Then there is loads of secondary evidence we all can present that the trend may be over. Some of these are:
    - Bull Sentiment as a contrary secondary indicator.
    - Key reversal bars at new highs.
    - Bubble Bens buy back of a 1 trillion plus is stopping.
    - Treasury is jamming big bucks in Freddie and Frannie.
    - Unemployment is not going down fast enough (weak economy).
    - Treasury auctions are failing and interest rates are going back up (sell stocks buy bonds?)
    - Foreclosures are still a big problem (banks won’t lend).
    - Many states will be bankrupt when BO’s Washington money stops.
    - Earnings will be sacked by Bo’s healthcare.

    There are lots more bullets. But these items by themselves do not IMO change trends.

    P.S. I would love to be short this market – but I’m not.
  7. The ultimate indicator: When Shortie's nom de plume changes to Longie :D
  8. Well summarized...thanks

  9. The Presidential Election Cycle and is this a Secular or Cyclical Bull Market?




    OK so the pres. cycle is intact after getting clobbered in 07 and 08. This detachment was expected as Bush was at the end of a 2 term presidency, riding extremely low in approval, and the credit markets unhinged. Obama rides into town on his Socialist horse and Voila bull market!!! Of course, after the "Great Recession" of 2008. The FED blows a big bubble and WOW look the market rallied---go figure, huh!?!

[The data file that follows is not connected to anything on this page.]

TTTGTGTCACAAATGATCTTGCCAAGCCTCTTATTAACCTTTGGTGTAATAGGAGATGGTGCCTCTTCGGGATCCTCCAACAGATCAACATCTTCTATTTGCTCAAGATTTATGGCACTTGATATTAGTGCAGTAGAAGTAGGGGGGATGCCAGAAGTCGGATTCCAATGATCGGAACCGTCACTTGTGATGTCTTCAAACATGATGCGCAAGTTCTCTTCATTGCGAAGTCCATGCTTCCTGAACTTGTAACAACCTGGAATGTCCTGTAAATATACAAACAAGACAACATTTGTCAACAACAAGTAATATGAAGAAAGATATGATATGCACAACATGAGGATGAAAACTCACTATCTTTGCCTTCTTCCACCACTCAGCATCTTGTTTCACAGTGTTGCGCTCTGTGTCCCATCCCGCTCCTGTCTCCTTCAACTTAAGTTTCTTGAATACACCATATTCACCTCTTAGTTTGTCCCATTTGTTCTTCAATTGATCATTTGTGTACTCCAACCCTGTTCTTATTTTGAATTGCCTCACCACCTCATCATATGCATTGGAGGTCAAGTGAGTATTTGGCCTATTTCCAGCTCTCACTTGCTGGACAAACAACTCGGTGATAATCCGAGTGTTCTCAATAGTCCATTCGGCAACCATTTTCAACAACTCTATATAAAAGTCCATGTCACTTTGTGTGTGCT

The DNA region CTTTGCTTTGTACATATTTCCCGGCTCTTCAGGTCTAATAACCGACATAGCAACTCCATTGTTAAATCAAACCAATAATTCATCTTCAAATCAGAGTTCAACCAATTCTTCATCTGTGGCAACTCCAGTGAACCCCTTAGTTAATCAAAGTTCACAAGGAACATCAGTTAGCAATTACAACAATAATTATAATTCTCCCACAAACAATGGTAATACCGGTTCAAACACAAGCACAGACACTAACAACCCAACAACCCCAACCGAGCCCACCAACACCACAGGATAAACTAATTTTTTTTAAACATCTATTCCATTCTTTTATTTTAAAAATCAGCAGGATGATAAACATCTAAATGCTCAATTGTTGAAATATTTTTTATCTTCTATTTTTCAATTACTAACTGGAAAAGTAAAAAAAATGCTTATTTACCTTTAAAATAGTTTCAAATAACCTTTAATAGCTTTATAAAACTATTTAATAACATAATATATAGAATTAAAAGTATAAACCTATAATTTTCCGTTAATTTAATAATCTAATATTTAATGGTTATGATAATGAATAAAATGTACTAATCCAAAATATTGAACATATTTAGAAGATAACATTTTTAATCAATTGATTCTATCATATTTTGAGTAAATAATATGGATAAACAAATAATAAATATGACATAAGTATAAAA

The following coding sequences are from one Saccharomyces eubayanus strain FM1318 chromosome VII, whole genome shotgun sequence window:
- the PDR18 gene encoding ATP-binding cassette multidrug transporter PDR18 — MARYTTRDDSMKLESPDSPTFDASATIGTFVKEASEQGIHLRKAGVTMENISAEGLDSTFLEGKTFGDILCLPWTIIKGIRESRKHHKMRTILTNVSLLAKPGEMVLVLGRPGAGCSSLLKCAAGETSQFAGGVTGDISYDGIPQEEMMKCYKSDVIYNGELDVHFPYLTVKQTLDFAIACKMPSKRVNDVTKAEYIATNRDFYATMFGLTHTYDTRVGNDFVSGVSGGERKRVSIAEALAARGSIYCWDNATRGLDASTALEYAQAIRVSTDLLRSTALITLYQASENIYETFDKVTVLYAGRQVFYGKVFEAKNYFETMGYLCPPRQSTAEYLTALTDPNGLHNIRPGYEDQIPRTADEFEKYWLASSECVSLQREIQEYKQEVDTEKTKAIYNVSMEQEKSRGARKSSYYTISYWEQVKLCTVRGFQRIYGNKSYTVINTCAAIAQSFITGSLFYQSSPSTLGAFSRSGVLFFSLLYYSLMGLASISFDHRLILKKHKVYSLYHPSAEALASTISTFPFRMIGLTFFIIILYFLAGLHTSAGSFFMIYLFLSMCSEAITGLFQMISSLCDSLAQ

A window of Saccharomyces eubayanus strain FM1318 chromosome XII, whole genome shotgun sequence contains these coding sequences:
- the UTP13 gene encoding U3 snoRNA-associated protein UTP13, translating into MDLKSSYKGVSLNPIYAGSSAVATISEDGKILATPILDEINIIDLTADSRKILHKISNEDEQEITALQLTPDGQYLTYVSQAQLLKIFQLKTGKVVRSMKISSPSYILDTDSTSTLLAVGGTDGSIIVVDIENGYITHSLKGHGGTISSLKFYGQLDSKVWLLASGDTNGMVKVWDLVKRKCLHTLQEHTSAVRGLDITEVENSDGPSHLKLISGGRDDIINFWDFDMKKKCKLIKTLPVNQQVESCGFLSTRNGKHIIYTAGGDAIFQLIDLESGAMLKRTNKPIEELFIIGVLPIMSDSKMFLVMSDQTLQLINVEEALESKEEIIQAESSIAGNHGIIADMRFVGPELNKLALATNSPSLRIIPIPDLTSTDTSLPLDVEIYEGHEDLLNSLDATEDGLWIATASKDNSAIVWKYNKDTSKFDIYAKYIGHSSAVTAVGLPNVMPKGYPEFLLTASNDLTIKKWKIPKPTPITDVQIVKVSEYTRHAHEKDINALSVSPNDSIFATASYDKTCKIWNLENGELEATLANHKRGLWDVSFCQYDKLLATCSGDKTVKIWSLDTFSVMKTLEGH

So where are we and what do we do? Ned Davis says Cyclical Bull not Secular Bull for the reasons cited in the link. So what does all this mean?

    It means we are inflating a bubble after a crash but that it is cyclical in nature and not a new secular bull. I believe the evidence to support that notion is intact. So if we are in a cyclical bull market and the Pres. Election Cycle is game on, well then we should rally the last 2 years of the Pres. Election cycle, but wait. That would mean that we rally all the way until the end of 2012. That would also mean that the the first 2 years of the election cycle should have been down.

    What is my point in all this blather? Well I say the cyclical nature of this correction is displaced due to the credit market crash, Bush's 2nd term unpopular admin., Obama taking over in the midst of crisis, and the FED's early term Quantitative Easing.

    The President is gonna be all out of ammo when the elections roll around. His approval ratings suck, the FED is a separate entity from the Executive Suite and that's why I maintain a 4 year cycle with the cycle low March 09, top, March 11, and next low March 2013.

    What does that mean tomorrow?

    The cycles suggest a small correction mid-april, low June 30th or July 5th, back up into March 2011. Fall 2010 I gotta study the cycles more.
  10. hehehe, not there yet. but i am seriously considering fading my own calls. :)

    i wish the earnings season were closer. in Jan we started crashing right after AA reported earnings.
    #10     Mar 27, 2010